When you owe taxes, you might think that filing bankruptcy is an option. However, as your bankruptcy attorney in Acworth will tell you, discharging taxes in bankruptcy is seldom an option. There some critical things you must know about taxes if you are considering filing bankruptcy including:
- Collection efforts – IRS collection efforts are not free from automatic stays. The IRS cannot continue wage garnishments or other actions if you have filed for bankruptcy protection.
- Tax audits – if you are facing an audit from a state taxing agency or the IRS, the audit may continue even if you have filed bankruptcy.
- Payment plans – if you are currently involved in a repayment plan with the IRS or other taxing agency, the payments may be restructured if you are filing Chapter 13 bankruptcy. Remember, the only way the tax is discharged you filed a timely income tax return and then the income tax may be discharged if the tax was due and owing more than three years preceding the bankruptcy filing and there were not any additional tax assessments completed by the IRS within 240 days of filing the bankruptcy petition.
- Tax refunds – if you have already filed your taxes for the year, your refund becomes part of the bankruptcy estate. Before you spend the funds from that refund, talk to your bankruptcy lawyer in Acworth and find out whether you need to notify the trustee of the bankruptcy. If you have not filed taxes yet and are anticipating a refund, let your attorney know immediately.
- Unfiled tax returns – if you have unfiled tax returns, you must advise your bankruptcy attorney in Acworth of this fact. In nearly all cases, you have to file your back tax returns prior to a creditor meeting as it is highly likely the IRS will file as an interested creditor once you file bankruptcy. Any taxes you owe for unfiled taxes as well as penalties will be considered priority and are not eligible for discharge in bankruptcy.
If you already have an agreement with the IRS
For consumers who already have an existing payment plan with the IRS for past due amounts, there may be some relief. If you are filing for a Chapter 13 bankruptcy, you will not incur any additional penalties on your tax amount and the time to pay back amounts owed on taxes could be extended as many as five years. For some, the lack of accruing penalties alone may make filing Chapter 13 worthwhile, especially if the debt is not able to be discharged under Chapter 7.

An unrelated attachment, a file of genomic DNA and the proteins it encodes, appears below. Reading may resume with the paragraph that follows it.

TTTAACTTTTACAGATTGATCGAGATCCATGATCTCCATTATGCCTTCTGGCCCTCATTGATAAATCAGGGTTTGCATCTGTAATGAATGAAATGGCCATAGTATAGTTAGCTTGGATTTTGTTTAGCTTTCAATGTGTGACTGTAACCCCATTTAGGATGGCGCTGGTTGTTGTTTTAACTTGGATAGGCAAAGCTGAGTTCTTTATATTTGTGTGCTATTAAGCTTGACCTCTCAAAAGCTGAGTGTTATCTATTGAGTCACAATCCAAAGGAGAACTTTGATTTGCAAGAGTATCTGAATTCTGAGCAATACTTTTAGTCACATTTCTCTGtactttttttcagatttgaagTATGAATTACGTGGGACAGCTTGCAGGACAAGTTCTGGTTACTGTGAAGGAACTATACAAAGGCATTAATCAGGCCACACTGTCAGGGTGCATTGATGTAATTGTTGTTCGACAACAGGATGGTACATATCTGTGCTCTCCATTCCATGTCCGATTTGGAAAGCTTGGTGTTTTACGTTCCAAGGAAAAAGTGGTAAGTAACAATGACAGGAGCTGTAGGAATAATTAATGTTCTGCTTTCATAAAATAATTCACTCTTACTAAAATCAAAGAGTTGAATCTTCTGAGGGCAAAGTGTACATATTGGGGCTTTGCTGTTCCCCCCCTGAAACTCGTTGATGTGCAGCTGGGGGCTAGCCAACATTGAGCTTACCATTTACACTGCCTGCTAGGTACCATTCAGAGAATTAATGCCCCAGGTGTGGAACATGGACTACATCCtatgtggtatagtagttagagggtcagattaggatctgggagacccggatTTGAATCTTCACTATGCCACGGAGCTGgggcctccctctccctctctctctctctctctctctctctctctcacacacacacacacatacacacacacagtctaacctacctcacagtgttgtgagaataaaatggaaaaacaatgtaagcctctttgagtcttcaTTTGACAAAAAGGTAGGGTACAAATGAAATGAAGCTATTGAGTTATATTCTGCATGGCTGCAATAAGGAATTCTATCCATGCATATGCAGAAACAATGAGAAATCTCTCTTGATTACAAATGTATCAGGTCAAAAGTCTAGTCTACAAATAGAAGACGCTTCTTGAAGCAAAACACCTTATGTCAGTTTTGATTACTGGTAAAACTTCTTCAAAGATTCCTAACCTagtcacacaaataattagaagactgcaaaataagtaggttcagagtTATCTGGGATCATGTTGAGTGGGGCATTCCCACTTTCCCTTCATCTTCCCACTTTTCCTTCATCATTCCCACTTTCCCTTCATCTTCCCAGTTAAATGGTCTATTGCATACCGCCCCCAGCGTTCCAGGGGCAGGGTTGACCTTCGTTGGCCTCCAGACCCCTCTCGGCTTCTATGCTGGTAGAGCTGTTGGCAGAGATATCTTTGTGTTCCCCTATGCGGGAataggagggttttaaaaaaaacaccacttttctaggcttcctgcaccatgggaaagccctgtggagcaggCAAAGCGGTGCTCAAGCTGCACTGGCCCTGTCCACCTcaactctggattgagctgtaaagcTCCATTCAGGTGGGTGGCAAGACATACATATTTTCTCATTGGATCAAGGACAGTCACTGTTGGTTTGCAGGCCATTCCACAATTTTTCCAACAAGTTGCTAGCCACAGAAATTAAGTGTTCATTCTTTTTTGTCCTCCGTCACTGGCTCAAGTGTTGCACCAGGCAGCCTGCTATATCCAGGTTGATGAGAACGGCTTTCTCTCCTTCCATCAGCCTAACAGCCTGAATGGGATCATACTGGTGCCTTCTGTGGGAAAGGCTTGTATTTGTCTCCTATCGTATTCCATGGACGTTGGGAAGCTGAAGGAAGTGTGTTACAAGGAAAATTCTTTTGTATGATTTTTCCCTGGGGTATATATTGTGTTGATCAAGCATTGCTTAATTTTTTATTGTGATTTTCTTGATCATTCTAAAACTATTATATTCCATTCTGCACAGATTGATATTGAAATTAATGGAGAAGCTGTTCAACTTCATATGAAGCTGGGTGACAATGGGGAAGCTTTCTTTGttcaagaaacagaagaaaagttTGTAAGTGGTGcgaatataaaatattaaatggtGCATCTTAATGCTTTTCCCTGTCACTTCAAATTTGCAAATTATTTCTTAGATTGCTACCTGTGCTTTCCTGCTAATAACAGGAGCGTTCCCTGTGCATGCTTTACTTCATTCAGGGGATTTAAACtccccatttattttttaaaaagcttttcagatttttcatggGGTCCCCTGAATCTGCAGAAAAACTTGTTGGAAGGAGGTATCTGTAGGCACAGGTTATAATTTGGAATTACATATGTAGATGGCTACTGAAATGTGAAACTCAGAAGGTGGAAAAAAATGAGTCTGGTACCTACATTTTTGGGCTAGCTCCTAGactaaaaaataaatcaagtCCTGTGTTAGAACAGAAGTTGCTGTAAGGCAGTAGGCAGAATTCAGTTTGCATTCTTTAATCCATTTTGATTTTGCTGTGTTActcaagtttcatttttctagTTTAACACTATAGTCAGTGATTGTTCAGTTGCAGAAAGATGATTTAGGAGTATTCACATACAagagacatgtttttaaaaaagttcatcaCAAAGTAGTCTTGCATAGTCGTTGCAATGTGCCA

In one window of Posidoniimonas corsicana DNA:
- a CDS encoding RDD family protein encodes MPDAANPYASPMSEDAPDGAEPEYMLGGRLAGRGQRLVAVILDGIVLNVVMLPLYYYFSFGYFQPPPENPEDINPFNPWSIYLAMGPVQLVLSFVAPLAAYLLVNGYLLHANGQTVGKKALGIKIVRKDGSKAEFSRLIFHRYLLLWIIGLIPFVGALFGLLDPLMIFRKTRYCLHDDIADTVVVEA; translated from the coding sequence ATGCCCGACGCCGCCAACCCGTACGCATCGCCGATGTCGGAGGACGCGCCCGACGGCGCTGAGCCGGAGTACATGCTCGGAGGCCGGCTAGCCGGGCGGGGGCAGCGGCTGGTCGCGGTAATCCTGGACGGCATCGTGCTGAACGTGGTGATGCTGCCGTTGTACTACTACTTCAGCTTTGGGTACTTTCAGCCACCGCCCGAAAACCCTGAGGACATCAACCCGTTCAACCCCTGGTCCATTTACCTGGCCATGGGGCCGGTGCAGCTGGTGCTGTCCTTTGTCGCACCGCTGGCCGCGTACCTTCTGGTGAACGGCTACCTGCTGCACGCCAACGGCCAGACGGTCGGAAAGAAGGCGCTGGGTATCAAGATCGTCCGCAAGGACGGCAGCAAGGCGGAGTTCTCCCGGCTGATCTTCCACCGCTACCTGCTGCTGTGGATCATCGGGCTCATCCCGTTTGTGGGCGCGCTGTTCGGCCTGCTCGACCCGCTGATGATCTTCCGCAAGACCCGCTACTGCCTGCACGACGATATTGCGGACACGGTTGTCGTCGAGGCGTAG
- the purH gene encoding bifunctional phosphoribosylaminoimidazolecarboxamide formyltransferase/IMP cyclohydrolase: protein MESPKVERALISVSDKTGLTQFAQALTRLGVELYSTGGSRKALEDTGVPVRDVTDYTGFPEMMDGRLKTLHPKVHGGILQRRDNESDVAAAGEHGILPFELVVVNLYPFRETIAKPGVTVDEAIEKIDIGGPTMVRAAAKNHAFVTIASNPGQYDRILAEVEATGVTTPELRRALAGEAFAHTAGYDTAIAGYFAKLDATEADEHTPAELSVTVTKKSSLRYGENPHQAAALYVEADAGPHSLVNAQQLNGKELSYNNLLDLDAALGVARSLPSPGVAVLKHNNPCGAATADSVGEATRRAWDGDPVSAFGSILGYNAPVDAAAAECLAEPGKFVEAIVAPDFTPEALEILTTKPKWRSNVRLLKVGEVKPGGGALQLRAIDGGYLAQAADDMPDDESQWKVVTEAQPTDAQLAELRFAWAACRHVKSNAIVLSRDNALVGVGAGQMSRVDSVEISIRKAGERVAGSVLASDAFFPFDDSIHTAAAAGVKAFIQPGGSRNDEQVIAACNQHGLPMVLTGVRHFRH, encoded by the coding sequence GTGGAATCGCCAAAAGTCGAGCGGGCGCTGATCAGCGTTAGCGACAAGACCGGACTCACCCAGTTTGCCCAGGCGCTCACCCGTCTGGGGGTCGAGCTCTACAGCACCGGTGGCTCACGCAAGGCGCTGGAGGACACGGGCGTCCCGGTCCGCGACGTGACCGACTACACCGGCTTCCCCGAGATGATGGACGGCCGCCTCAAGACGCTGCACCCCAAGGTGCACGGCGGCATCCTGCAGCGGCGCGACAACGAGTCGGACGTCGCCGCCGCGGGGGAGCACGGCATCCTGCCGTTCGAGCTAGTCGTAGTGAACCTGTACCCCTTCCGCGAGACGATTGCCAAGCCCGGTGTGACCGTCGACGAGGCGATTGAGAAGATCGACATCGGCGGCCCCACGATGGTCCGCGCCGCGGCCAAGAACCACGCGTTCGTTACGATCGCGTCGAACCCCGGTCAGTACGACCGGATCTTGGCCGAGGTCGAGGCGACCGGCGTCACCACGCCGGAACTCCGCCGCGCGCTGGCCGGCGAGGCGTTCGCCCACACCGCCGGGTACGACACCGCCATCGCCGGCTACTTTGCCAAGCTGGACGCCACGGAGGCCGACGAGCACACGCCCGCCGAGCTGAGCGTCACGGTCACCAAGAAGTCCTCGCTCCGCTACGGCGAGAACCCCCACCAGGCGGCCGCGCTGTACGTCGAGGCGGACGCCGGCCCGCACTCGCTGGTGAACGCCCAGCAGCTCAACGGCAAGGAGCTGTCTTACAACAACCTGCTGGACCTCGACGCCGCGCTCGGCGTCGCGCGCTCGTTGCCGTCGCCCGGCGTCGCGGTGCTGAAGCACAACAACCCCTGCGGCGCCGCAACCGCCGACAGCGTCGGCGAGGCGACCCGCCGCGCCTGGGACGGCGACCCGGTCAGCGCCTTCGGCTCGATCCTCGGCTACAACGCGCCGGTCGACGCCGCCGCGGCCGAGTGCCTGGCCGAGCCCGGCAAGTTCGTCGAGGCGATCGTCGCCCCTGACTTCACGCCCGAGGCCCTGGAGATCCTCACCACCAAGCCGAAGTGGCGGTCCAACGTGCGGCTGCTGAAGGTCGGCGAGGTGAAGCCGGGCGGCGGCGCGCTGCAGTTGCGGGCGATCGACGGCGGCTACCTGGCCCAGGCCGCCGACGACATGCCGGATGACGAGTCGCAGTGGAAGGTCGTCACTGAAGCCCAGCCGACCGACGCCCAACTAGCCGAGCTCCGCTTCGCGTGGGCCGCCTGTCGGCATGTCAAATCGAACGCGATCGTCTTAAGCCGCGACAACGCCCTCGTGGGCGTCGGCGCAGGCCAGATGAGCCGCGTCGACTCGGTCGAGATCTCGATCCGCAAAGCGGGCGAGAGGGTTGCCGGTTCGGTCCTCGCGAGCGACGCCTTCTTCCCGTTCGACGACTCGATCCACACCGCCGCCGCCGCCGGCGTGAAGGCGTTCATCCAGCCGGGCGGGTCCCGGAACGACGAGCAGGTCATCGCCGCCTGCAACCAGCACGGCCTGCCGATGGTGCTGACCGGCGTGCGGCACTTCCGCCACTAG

IRS wage garnishments and bankruptcy
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Once your bankruptcy has been filed, the court will issue an automatic stay. This will prevent the IRS from continuing any wage garnishments for back taxes owed. This means as long as your bankruptcy has not been discharged, the only way the IRS can continue to garnish your wages is to ask the court to lift the stay.
Filing taxes while in bankruptcy
Once you file for bankruptcy, you must file your taxes on time or request an extension. In addition, the trustee assigned by the bankruptcy court will also be required to file a separate return. You are entitled to a copy of those returns and your bankruptcy lawyer in Acworth can ensure you receive a copy.
Dealing with the IRS after bankruptcy discharge
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If your tax debt was not included in a Chapter 7 bankruptcy discharge the IRS may once again pursue you for funds you still owe. Your attorney may be able to help you work out an offer in compromise or a payment plan that you can live with. However, the IRS will be able to pursue all remedies including wage garnishment once your bankruptcy is discharged.
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When you meet with your bankruptcy lawyer, make sure that you talk to them about any taxes you owe on a state or federal level as well as any refunds you may have received in the last three to six months or are entitled to receive. If you have questions about the IRS and bankruptcy, contact Roger Ghai, a bankruptcy attorney in Acworth at the Law Offices of Roger Ghai at (770) 792-1000.
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